What Is Involved in Frontal Lobe Development?

Frontal lobe development begins soon after conception and continues until a person reaches young adulthood. The most rapid change in the frontal lobe occurs right before adolescence, when neuron growth surges. As a child enters puberty, the brain begins trimming away excess neurons as gray matter begins growing, until it reaches its adult weight in a person's early to mid 20s.

A child is born with many neurons and connecting synapses. Links used frequently grow stronger while those rarely used are considered non-essential and pruned away. At the same time, new synapses continue to form. This process of brain development in adolescence controls inhibition, emotional response, decision making, and long-term planning.

When infants are six to 12 months of age, frontal lobe growth occurs in spurts as a child learns to walk and talk. Important information is retained during this time and non-essential data gets pruned away during certain critical development points.

Some scientists believe delayed frontal lobe development explains why some adolescents show poor impulse control and engage in risky behaviors. During this period of rapid development, the brain's amygdala section, the area responsible for gut reaction and heightened arousal, might become overactive. At the same time these changes occur, myelin, tissue surrounding nerves, begins growing in the frontal brain.

Myelin forms connections with different parts of the brain and sends signals based on experiences. The brain is not fully functional until these connections become intact. During this period, teens develop the ability to control impulses, including sexual urges; set goals; determine right from wrong; and hone their social skills.

If development in this part of the brain fails to occur, it might lead to attention deficit hyperactivity disorders or psychological problems. One study linked poor frontal lobe development to antisocial personality disorder. A deficit in brain growth might also hinder concentration and decision-making skills. Researchers found illicit drug use, premature birth, and brain injury also affect how this region of the brain develops.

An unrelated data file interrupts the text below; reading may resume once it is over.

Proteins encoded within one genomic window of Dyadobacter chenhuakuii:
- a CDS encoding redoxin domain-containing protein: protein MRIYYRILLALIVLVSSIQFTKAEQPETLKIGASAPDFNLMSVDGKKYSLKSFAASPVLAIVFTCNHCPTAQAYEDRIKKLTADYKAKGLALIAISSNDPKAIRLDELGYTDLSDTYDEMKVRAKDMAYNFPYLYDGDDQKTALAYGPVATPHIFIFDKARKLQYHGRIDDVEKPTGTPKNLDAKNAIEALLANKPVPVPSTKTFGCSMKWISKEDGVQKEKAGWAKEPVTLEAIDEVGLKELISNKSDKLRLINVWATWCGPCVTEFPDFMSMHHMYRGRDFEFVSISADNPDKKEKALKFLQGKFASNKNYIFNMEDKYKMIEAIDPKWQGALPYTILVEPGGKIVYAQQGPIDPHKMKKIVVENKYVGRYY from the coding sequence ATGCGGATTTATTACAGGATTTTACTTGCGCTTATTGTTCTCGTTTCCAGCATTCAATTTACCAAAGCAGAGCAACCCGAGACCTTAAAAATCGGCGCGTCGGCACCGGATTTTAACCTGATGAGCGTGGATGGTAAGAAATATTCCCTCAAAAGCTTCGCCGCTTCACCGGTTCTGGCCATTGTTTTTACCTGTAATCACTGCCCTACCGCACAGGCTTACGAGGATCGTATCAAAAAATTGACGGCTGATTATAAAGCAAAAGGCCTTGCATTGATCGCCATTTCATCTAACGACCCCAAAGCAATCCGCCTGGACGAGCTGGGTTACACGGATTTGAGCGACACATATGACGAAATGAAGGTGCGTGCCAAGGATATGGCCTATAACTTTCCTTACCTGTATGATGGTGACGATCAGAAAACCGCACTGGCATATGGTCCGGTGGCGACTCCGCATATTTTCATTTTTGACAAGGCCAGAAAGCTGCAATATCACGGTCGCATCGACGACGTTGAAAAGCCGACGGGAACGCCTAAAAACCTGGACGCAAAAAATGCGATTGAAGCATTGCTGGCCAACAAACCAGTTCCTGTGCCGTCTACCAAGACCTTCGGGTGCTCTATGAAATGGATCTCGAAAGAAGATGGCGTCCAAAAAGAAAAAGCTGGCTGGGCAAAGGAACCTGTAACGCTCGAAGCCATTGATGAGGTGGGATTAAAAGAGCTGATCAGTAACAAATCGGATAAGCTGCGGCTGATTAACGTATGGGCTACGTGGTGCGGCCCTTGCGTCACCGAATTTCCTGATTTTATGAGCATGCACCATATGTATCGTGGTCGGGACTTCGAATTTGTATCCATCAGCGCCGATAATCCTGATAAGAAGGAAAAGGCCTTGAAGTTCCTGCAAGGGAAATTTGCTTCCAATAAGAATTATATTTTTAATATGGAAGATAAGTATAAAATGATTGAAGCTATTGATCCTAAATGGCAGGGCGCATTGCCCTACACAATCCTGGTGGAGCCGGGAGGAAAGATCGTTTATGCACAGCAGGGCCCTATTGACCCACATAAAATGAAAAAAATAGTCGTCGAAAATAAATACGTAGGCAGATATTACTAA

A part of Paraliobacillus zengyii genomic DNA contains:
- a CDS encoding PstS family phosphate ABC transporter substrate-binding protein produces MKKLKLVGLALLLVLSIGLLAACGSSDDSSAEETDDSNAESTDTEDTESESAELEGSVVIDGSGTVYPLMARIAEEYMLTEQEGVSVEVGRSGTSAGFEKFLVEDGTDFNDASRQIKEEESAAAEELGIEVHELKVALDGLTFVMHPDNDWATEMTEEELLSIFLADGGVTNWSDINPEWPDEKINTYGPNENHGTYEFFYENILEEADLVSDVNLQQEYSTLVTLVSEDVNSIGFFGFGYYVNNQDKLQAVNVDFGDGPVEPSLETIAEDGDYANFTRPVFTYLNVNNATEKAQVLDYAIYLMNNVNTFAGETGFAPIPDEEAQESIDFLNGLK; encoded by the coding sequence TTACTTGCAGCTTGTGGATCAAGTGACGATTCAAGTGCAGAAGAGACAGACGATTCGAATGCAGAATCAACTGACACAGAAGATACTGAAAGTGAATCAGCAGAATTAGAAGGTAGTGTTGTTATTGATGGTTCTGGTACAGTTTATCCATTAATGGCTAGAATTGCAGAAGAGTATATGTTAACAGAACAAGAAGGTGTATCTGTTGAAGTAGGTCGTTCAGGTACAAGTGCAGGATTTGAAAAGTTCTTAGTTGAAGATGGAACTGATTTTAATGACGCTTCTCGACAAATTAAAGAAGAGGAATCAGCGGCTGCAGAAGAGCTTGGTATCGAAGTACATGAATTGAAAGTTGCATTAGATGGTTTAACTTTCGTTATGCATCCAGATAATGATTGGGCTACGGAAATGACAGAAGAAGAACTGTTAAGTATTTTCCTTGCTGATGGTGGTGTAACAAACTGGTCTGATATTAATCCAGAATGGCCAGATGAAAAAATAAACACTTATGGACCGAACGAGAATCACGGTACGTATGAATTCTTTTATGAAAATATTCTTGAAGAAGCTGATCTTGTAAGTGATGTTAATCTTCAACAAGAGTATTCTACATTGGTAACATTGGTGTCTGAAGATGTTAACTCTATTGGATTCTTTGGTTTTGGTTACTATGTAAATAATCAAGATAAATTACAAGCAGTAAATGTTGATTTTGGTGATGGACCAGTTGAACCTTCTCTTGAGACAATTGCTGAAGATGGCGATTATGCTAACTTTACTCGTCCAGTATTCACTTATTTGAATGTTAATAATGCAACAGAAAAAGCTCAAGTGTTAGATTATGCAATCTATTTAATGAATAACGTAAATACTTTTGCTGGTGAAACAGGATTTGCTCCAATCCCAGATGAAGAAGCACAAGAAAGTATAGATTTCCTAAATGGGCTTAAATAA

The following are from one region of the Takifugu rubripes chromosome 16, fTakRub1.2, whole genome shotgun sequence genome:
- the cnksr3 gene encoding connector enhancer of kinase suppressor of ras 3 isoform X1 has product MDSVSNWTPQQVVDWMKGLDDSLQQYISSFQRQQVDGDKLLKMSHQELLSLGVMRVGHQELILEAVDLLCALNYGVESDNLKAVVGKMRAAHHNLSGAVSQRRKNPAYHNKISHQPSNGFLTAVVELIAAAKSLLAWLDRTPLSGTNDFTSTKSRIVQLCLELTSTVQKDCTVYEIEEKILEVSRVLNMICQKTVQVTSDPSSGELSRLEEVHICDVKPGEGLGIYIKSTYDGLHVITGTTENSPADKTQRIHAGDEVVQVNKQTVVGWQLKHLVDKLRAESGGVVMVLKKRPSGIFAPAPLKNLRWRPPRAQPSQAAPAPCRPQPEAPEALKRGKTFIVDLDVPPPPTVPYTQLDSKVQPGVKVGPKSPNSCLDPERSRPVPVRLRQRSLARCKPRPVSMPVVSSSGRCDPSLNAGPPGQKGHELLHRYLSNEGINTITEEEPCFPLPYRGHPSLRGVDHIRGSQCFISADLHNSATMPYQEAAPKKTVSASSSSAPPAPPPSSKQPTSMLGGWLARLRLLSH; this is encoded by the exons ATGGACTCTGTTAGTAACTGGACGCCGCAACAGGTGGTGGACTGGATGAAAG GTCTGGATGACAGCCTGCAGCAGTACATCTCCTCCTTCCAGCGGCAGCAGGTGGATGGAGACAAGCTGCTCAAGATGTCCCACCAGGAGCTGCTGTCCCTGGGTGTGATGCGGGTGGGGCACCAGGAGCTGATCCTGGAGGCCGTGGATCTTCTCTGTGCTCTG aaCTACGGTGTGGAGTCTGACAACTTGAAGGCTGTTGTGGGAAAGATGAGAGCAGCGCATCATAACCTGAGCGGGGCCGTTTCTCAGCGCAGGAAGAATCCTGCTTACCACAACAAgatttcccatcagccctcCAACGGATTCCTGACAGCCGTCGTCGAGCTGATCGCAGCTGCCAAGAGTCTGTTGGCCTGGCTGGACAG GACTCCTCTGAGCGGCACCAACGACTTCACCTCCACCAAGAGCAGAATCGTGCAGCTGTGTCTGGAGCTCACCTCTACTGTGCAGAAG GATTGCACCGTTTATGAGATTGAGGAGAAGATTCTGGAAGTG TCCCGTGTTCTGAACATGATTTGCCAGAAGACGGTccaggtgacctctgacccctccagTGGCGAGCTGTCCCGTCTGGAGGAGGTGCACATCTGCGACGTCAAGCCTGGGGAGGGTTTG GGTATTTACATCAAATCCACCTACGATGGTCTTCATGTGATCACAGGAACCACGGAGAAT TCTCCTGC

Experts believe brain growth occurs at a different rate in individuals. The brain of a 16-year-old might be fully developed, while a sibling’s brain might not reach full maturity until his mid-20s. These factors have been used in defending teens who commit crimes by arguing they lacked the ability to control impulses because of immature brain development.

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Post 3

I have read if the individual is drinking alcohol and doing drugs it can affect this frontal cortex development and it is a critical stage that cannot be fixed later. If damage is done at that time the individual will be fixed at that stage development and will affect behavior and processing of information, and consequences.

Post 2

Yikes! - The brain has a lot of growing to do in adolescence and even into young adulthood. That frontal brain just behind the forehead gets really busy.

You see teenagers stumbling over their own feet, arms flailing and not quite sure how to get from point A to point B. Their impulses are not under control and it might take some time for that to happen. Some are trying hard to pay attention without getting distracted and making decisions and imagining the consequences. And then there's the social skills needed for social situations for the rest of their lives.

This has happened or will happen to all of us. Parents and teachers and others, our children will get through it.

Post 1

If enough tests have been done showing that there is a big surge in frontal brain development from the ages of six months to 12 months, parents and care takers should be particularly aware of this.

If certain disabilities develop during this state in a child's life, like hyperactivity, attention

deficits, possibly autism, and other disabilities, more research should be done to find out what can be done to prevent improper development of the frontal brain at this crucial stage of development.

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